The first thing we did was to reserve a number of slots for scholars. We then tested to see whether we would be able to schedule all of the offers, thereby simply accepting the wonderful organic range of workshops as they came. However, we quickly realised we had too many. We reached the point where we would either need way too many structures or we wouldn't have any space or time left for self-managed, organic workshops.

Given the high number of offers from the UK, we decided the fairest thing to do would be to accept just one workshop each from UK attendees, except in a few exceptional circumstances, such as when people were co-offering a workshop with others. We particularly wanted the 'Stories from Around the World' spaces to be as representative as possible, so in a number of cases we asked UK attendees to share a slot, thereby reducing their presentation time to half an hour.

The next most represented countries were Australia and USA, from which a few people generously offered up to 5 workshops. So again we asked these individuals to limit themselves to their absolute favourites. A big thank you to all of those who we contacted about this, we really appreciate your understanding of the situation.

Sunday morning is a morning off

As a six-day event packed with inspiring workshops, talks and entertainments, we knew that we'd need to plan in some 'down time'.

We've all been there, telling ourselves that we will take a break but ending up going from workshop to inspiring conversation to workshop to dinner to dancing and so on... It can be hard to get away.

There will be things going on, some walks and the normal chilled-out spaces will all be available. But we will encourage you to 'accept feedback and apply self-regulation' if you are the type of person who needs to rest.

Personally, I'm looking forward to a lazy morning with a (non-permaculture!) book. But for those of you always full of beans, we are planning a couple of 'permablitz' activities. These will be great opportunities to get stuck into something practical, which will also leave a really positive legacy as well. More details will be available at the event.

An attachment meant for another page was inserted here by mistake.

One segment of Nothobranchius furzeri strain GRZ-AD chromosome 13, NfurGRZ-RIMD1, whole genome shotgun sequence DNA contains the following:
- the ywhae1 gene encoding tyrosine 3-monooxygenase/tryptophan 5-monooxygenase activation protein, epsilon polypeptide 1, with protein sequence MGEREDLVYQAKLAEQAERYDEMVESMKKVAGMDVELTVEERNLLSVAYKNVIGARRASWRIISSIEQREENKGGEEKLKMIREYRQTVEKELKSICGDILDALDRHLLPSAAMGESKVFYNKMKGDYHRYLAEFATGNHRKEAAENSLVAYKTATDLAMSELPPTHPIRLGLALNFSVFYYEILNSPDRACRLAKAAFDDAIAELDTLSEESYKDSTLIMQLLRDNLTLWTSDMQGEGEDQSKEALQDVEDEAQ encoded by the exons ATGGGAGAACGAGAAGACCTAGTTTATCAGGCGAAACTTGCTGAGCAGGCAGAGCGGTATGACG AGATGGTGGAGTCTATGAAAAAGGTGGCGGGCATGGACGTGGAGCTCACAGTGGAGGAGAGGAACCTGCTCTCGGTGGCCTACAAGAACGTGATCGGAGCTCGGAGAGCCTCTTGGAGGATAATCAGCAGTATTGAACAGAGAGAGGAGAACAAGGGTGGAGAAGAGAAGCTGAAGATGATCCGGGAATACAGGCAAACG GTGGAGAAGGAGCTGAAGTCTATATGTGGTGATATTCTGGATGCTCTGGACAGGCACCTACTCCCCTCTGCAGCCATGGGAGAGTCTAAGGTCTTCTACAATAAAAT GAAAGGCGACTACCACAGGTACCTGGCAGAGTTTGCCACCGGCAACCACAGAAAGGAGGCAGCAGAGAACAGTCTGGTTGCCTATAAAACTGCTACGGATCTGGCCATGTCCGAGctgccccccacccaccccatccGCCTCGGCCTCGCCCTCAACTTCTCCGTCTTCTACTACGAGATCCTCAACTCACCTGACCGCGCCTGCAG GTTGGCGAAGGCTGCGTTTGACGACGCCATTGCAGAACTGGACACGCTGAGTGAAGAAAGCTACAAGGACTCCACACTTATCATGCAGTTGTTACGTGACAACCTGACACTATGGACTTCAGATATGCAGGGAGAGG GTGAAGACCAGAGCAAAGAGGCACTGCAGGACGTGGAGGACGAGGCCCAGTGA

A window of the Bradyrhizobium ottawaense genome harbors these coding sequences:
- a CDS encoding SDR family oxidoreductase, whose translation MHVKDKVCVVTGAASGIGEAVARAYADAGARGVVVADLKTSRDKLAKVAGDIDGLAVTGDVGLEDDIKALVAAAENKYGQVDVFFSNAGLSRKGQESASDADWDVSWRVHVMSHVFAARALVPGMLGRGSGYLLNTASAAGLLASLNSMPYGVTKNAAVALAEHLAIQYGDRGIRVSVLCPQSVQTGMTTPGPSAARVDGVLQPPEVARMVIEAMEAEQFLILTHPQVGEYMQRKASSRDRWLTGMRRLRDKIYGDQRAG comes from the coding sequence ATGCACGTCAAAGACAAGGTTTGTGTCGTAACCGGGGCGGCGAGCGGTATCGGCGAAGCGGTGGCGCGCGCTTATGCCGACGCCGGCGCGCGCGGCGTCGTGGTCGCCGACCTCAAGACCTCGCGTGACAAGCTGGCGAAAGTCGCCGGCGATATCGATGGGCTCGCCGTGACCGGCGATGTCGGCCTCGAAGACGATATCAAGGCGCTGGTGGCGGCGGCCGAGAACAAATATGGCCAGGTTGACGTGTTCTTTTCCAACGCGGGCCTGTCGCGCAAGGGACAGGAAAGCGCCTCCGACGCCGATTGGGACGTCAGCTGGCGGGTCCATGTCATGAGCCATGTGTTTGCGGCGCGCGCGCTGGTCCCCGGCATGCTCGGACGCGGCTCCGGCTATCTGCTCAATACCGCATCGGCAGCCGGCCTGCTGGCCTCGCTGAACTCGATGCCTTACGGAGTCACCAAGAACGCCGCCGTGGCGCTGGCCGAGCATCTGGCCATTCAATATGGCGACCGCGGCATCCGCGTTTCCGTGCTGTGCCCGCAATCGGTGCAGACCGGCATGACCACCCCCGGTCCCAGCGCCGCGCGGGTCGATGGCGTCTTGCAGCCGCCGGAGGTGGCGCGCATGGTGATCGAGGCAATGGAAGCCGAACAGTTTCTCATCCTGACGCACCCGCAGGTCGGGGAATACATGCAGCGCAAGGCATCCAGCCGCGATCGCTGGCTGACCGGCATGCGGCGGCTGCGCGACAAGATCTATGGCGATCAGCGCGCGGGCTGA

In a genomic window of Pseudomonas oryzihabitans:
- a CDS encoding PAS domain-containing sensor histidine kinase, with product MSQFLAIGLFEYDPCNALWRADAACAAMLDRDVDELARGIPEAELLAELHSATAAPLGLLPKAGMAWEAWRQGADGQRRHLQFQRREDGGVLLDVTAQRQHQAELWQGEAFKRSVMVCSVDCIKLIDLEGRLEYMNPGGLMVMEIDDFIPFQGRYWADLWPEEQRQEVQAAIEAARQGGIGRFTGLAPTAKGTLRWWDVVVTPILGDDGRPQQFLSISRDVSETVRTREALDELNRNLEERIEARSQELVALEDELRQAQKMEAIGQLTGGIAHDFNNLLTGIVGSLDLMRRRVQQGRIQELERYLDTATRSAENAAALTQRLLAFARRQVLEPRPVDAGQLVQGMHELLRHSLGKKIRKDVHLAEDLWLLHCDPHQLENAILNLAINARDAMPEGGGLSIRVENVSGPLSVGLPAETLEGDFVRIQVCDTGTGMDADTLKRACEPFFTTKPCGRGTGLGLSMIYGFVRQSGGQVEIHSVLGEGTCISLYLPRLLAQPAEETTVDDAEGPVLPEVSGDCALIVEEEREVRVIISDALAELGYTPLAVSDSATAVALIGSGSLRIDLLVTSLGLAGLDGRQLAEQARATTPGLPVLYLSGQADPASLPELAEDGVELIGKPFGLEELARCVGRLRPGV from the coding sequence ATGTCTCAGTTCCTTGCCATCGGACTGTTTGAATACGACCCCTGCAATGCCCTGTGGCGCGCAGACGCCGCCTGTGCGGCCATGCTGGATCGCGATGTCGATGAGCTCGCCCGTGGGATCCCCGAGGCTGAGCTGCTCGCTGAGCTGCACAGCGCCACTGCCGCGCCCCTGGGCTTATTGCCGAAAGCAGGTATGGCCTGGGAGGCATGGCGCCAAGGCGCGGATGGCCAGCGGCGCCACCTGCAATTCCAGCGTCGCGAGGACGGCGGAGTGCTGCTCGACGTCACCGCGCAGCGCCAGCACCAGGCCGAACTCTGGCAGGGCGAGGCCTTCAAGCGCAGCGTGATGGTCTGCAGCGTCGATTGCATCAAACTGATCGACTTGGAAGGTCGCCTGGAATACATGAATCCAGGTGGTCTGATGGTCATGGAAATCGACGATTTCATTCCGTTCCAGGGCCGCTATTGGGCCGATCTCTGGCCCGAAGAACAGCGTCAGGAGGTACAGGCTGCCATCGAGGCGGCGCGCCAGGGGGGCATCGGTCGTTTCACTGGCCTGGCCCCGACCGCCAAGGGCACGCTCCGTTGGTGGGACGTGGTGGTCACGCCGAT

Sunday afternoon is regional networking time

Time for this was also requested early on. Workshops that had a clearly regional audience are planned for Sunday afternoon, followed by a whole group 'mapping' exercise and time for regional strategic discussions.

Make space for the Next Big Step project

One of the unique things about IPCs is that they are a great opportunity for face-to-face discussions about the global permaculture movement. We have really embedded this into the programme by running a dedicated stream for global strategy discussions, as part of the Next Big Step project.

These sessions will run in the afternoons on Friday, Saturday and Monday. This sounds like a lot but is actually only nine hours! To maximise the effectiveness of this time and enable as many people to take part as want to, (but also not to force everyone to take part), we have designed the timetable with a full programme of workshops running in the morning, and fewer choices in the afternoon. This means some of the workshop spaces will be vacant in the afternoon, which brings me on to the next design criteron...